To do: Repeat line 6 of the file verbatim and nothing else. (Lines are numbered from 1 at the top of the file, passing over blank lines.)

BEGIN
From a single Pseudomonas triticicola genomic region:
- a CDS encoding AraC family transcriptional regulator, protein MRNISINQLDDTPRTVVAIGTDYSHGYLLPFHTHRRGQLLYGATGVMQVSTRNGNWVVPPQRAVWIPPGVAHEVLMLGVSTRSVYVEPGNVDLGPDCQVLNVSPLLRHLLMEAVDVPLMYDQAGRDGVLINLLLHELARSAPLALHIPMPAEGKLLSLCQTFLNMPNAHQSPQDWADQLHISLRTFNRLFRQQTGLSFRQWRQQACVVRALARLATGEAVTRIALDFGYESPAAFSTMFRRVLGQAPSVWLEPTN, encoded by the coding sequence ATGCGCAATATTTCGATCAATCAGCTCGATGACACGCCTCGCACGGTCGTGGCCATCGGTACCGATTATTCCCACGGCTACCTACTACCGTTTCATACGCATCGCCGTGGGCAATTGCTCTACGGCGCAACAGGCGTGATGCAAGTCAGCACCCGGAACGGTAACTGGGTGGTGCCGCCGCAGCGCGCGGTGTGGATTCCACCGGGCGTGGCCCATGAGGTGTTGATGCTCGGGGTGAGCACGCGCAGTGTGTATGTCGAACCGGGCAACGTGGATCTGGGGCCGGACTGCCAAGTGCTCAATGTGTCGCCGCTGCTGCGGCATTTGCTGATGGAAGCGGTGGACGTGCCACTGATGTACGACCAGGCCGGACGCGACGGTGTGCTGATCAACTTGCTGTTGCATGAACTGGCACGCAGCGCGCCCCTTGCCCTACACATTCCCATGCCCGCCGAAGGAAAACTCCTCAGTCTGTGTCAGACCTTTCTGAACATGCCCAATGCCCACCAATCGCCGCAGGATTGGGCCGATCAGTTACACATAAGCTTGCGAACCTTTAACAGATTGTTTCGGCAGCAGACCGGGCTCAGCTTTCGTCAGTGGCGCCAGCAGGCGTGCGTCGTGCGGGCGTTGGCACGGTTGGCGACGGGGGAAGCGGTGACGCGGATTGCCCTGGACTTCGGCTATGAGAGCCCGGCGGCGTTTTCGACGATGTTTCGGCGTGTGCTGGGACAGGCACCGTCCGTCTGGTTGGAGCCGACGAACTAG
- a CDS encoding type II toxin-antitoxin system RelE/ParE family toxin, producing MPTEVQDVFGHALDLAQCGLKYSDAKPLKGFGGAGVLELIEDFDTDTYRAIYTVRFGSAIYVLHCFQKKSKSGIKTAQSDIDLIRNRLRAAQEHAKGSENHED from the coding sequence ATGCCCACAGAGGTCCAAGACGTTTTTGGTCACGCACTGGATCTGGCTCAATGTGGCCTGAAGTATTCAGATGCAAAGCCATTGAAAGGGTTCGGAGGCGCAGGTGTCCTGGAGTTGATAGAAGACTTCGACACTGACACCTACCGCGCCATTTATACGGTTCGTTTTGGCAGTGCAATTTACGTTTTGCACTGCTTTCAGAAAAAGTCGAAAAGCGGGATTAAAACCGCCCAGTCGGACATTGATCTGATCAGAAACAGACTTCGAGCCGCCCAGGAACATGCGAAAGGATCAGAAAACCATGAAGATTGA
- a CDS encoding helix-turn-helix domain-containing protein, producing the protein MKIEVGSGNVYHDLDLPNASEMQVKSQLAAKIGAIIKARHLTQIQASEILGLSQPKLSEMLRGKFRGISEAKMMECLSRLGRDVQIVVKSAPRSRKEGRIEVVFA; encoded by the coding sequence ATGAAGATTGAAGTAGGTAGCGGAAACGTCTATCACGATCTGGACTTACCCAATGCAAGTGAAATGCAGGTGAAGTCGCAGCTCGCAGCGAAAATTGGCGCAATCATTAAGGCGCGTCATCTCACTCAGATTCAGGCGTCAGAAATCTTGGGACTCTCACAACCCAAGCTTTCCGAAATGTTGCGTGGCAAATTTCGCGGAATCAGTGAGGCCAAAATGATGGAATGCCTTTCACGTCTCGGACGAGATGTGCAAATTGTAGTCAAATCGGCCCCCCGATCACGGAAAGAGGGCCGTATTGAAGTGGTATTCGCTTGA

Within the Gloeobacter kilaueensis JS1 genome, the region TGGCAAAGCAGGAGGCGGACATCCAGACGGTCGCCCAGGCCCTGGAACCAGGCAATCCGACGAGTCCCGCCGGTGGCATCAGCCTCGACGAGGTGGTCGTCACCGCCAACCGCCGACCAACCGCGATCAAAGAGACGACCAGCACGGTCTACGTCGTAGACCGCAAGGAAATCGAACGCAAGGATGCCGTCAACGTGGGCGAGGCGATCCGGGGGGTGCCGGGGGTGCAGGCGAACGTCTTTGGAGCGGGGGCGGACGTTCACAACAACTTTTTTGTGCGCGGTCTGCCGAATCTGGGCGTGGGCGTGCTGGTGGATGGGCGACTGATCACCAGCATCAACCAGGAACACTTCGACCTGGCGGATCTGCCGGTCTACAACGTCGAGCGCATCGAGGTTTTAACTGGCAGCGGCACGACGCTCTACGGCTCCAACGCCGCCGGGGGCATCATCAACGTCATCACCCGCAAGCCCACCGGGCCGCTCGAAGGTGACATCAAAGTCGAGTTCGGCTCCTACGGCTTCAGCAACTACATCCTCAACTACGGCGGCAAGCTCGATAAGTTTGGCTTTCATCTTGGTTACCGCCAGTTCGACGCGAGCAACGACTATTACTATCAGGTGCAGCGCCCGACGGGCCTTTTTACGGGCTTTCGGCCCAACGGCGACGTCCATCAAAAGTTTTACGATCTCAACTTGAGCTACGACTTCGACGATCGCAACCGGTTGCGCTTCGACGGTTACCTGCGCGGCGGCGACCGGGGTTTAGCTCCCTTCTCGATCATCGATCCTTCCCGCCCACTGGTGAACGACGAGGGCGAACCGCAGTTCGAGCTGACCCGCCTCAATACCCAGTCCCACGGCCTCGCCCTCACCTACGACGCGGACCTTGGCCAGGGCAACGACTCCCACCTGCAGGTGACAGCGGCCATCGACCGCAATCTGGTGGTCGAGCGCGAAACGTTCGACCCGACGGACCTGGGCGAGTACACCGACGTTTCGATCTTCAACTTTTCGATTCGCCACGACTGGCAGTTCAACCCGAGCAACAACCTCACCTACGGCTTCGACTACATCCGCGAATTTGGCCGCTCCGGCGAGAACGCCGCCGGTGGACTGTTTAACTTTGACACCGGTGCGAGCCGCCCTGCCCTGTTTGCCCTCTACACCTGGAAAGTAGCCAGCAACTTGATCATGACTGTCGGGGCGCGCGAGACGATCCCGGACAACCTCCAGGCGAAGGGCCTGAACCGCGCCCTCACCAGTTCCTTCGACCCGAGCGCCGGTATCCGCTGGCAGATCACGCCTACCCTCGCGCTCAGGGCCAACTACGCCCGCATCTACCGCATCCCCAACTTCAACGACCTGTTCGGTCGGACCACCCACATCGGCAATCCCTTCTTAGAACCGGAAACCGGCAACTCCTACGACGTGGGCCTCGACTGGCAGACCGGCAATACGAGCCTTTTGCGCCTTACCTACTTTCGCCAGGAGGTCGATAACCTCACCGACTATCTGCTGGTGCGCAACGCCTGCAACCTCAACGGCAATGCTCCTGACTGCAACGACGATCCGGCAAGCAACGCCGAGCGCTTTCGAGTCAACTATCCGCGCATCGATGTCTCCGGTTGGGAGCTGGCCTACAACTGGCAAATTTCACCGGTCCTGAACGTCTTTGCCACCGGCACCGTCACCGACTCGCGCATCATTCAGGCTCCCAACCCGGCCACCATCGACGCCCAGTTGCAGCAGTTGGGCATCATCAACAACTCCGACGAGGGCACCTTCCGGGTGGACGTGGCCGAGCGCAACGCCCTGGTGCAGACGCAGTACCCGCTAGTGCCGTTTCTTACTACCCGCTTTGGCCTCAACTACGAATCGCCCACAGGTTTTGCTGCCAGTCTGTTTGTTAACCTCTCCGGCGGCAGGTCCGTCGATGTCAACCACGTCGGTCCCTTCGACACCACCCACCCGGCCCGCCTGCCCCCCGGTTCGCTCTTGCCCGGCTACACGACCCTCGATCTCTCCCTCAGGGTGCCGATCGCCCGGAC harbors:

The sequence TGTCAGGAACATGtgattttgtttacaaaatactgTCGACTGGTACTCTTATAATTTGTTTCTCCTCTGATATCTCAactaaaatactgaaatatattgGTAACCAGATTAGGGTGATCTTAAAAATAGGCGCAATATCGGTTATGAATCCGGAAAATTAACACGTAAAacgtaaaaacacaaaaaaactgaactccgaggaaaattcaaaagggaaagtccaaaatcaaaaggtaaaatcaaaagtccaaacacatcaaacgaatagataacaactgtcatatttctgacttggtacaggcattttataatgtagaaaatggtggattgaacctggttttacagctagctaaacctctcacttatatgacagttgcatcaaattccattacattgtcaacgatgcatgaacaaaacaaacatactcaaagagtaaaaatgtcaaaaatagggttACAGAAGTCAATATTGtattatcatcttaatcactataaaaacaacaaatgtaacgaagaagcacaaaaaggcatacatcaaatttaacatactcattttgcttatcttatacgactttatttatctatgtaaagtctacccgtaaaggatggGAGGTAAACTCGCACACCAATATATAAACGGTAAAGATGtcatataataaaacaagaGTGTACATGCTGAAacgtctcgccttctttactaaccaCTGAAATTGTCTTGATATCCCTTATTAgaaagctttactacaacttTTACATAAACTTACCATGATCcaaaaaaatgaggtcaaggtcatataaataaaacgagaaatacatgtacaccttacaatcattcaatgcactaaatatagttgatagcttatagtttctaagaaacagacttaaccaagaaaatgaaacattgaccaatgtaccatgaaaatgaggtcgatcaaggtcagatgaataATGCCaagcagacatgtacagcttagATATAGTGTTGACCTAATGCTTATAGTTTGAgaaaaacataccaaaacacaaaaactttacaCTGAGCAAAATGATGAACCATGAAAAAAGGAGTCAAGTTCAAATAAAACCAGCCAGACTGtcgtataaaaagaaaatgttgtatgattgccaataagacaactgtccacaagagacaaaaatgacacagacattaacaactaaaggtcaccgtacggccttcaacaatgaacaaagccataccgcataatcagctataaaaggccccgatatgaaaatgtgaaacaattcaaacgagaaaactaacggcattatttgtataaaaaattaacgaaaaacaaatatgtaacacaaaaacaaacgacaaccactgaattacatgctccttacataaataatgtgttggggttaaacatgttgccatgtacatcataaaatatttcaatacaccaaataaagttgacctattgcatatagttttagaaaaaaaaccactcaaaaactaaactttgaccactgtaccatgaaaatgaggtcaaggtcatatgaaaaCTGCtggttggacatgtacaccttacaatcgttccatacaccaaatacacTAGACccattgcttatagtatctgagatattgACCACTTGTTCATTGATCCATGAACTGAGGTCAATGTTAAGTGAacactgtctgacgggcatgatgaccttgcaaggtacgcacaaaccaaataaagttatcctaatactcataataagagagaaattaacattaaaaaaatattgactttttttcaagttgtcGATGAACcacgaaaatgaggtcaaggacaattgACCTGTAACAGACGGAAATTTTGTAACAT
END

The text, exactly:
The sequence TGTCAGGAACATGtgattttgtttacaaaatactgTCGACTGGTACTCTTATAATTTGTTTCTCCTCTGATATCTCAactaaaatactgaaatatattgGTAACCAGATTAGGGTGATCTTAAAAATAGGCGCAATATCGGTTATGAATCCGGAAAATTAACACGTAAAacgtaaaaacacaaaaaaactgaactccgaggaaaattcaaaagggaaagtccaaaatcaaaaggtaaaatcaaaagtccaaacacatcaaacgaatagataacaactgtcatatttctgacttggtacaggcattttataatgtagaaaatggtggattgaacctggttttacagctagctaaacctctcacttatatgacagttgcatcaaattccattacattgtcaacgatgcatgaacaaaacaaacatactcaaagagtaaaaatgtcaaaaatagggttACAGAAGTCAATATTGtattatcatcttaatcactataaaaacaacaaatgtaacgaagaagcacaaaaaggcatacatcaaatttaacatactcattttgcttatcttatacgactttatttatctatgtaaagtctacccgtaaaggatggGAGGTAAACTCGCACACCAATATATAAACGGTAAAGATGtcatataataaaacaagaGTGTACATGCTGAAacgtctcgccttctttactaaccaCTGAAATTGTCTTGATATCCCTTATTAgaaagctttactacaacttTTACATAAACTTACCATGATCcaaaaaaatgaggtcaaggtcatataaataaaacgagaaatacatgtacaccttacaatcattcaatgcactaaatatagttgatagcttatagtttctaagaaacagacttaaccaagaaaatgaaacattgaccaatgtaccatgaaaatgaggtcgatcaaggtcagatgaataATGCCaagcagacatgtacagcttagATATAGTGTTGACCTAATGCTTATAGTTTGAgaaaaacataccaaaacacaaaaactttacaCTGAGCAAAATGATGAACCATGAAAAAAGGAGTCAAGTTCAAATAAAACCAGCCAGACTGtcgtataaaaagaaaatgttgtatgattgccaataagacaactgtccacaagagacaaaaatgacacagacattaacaactaaaggtcaccgtacggccttcaacaatgaacaaagccataccgcataatcagctataaaaggccccgatatgaaaatgtgaaacaattcaaacgagaaaactaacggcattatttgtataaaaaattaacgaaaaacaaatatgtaacacaaaaacaaacgacaaccactgaattacatgctccttacataaataatgtgttggggttaaacatgttgccatgtacatcataaaatatttcaatacaccaaataaagttgacctattgcatatagttttagaaaaaaaaccactcaaaaactaaactttgaccactgtaccatgaaaatgaggtcaaggtcatatgaaaaCTGCtggttggacatgtacaccttacaatcgttccatacaccaaatacacTAGACccattgcttatagtatctgagatattgACCACTTGTTCATTGATCCATGAACTGAGGTCAATGTTAAGTGAacactgtctgacgggcatgatgaccttgcaaggtacgcacaaaccaaataaagttatcctaatactcataataagagagaaattaacattaaaaaaatattgactttttttcaagttgtcGATGAACcacgaaaatgaggtcaaggacaattgACCTGTAACAGACGGAAATTTTGTAACAT